People who know better than I are that predicting Judge Samuel Alito (CA3)
will be the President's choice to replace Justice O'Connor. During my second year in law school,
Judge Alito guest-lectured in my federal courts and legal ethics
classes. His intelligence, graciousness, and humility were admirable.
He posed a couple of hypothetical questions to my federal courts
class. One question I remember was this: If a case is receiving
a high amount of public attention, should the judge speed the along the docket,
that is, give it a swifter resolution than it might otherwise
have received? I said, no. A case is the case, and public perception
shouldn't accelerate adjudication. He disagreed, and said that it
would be appropriate to move the case up since the public has an
interest in the resolution of court cases. He made it very clear that the
public's opinion should not effect the outcome, but that
judges should respect that courts ultimately serve the public.
Indeed, a lot of his lecture focused on public perception of the court and respect for democratic procedures. Legal proceedings, and judicial opinions, he said, should be transparent because the public has a right to see clearly why a judge reached a given conclusion. In other words, if a case is truly law, and not politics, a judge has no reason to fear public scrutiny. This respect, and his overall humility, impressed me. But what do you expect from a federal judge who bags his own groceries?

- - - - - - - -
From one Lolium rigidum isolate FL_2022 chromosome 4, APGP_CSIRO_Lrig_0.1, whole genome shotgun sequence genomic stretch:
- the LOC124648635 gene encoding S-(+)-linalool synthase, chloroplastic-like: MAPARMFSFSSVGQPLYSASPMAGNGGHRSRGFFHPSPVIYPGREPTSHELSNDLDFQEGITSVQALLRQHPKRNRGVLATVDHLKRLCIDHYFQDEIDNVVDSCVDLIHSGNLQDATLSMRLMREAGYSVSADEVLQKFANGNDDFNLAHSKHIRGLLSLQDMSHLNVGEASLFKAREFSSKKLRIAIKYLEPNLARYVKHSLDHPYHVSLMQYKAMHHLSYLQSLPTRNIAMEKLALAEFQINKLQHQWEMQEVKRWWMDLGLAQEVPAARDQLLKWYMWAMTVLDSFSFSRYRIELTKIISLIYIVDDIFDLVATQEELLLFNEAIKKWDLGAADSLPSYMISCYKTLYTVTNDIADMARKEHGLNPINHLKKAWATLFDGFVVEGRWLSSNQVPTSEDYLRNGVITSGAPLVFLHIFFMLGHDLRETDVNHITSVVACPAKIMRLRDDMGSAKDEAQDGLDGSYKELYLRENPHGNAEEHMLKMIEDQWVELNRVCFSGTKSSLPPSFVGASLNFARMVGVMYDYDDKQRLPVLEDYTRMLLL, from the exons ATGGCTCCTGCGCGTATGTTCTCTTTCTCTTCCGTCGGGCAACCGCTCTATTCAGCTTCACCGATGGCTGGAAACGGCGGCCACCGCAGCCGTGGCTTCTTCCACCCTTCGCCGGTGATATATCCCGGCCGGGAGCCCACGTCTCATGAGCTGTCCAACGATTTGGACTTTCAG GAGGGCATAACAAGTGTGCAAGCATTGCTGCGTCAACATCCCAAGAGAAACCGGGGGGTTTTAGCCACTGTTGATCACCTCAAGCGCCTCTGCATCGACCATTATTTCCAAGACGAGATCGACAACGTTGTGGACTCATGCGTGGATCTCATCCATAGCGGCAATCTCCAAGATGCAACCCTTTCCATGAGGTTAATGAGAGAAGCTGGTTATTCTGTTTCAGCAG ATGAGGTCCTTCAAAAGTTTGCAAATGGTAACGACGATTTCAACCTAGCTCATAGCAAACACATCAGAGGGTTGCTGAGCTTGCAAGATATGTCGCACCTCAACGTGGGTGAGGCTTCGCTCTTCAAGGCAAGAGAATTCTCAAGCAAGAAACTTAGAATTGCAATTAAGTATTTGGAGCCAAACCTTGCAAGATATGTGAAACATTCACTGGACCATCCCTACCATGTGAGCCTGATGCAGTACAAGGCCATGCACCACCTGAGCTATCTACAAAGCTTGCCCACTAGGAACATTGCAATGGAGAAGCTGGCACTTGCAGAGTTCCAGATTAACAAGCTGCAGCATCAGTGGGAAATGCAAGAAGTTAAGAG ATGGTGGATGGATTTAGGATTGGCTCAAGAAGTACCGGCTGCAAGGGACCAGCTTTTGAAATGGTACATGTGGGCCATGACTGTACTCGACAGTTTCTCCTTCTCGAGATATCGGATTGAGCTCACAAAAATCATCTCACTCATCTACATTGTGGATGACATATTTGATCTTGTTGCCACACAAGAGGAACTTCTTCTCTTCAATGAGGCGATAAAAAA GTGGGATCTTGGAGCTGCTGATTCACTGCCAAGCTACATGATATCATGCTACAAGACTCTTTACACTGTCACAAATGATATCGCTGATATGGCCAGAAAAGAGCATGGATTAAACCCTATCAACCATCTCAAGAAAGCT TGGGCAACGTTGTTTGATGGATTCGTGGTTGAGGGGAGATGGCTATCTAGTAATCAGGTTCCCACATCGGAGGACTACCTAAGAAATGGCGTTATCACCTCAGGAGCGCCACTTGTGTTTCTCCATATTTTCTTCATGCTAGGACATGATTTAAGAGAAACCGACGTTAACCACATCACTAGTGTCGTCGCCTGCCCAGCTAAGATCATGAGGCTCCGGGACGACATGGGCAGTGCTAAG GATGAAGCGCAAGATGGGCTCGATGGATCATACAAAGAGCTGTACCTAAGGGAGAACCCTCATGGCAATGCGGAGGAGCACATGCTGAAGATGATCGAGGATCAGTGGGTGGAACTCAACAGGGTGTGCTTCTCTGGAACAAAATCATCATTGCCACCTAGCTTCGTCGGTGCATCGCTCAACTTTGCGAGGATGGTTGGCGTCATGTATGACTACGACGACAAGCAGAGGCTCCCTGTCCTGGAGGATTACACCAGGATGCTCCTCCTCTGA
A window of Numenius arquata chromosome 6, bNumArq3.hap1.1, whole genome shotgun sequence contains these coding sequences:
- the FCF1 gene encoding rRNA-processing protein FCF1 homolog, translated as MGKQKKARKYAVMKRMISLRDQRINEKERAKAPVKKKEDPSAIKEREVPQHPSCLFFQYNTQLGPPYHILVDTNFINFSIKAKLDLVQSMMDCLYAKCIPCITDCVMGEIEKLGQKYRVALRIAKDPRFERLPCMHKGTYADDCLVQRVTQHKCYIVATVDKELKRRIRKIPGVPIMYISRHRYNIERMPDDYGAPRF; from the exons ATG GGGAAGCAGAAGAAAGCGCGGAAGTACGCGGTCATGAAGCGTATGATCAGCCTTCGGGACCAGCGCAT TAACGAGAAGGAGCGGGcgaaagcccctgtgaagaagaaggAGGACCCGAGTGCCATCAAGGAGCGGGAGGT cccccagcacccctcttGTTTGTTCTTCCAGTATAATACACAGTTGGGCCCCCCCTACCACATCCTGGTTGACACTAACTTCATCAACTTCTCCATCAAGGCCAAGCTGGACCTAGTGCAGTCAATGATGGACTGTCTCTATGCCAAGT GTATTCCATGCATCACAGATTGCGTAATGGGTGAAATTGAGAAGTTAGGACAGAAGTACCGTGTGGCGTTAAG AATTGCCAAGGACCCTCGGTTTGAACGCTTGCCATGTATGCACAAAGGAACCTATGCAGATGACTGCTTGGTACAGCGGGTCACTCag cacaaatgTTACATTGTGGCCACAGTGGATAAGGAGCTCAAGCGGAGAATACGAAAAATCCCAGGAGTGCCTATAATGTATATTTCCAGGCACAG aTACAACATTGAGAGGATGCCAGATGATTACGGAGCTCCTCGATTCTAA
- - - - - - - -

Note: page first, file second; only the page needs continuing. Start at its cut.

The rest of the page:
He also focused intently on jurisdiction. Respect for separation of powers (and the democratic processes underlying jurisdictional rules) demands strict application of jurisdictional rules.
These are just random bits, of course, but they're consistent with what others are saying, namely that he's a "process-oriented judicial-restraint type" of judge.
After his discussion, he opened the class for questions. I also asked him several questions. (To his credit, he tolerated me.) One question was this: What's the most important part of an appellate brief? His answer (paraphrased 2 years later): "The statement of facts. I'm smart enough to figure out the law, and I have smart clerks who can find the law. The only thing you know better than I is the facts. If you give me the right facts, I'll be able to spot most issues." I then asked: Should the statement of facts be written scholarly and objectively? He smiled and replied: Well, don't slant them, but if they don't have the punch that a lawyer's advocacy should have, I'll wonder whether you believe in your case. Someone else asked him whether oral argument was a waste of time, and he said no.
In my legal ethics class I asked him a couple more questions. I can't remember the questions, but I do remember thinking: "My, he's very deliberate." He would weigh the precedent on either side of the issue - that is, cases where the law clearly would and would not apply - and then challenge us to determine whether our hypothetical case was closer to either end of the spectrum. He presented the image not of a philosopher-king, but of a common law judge.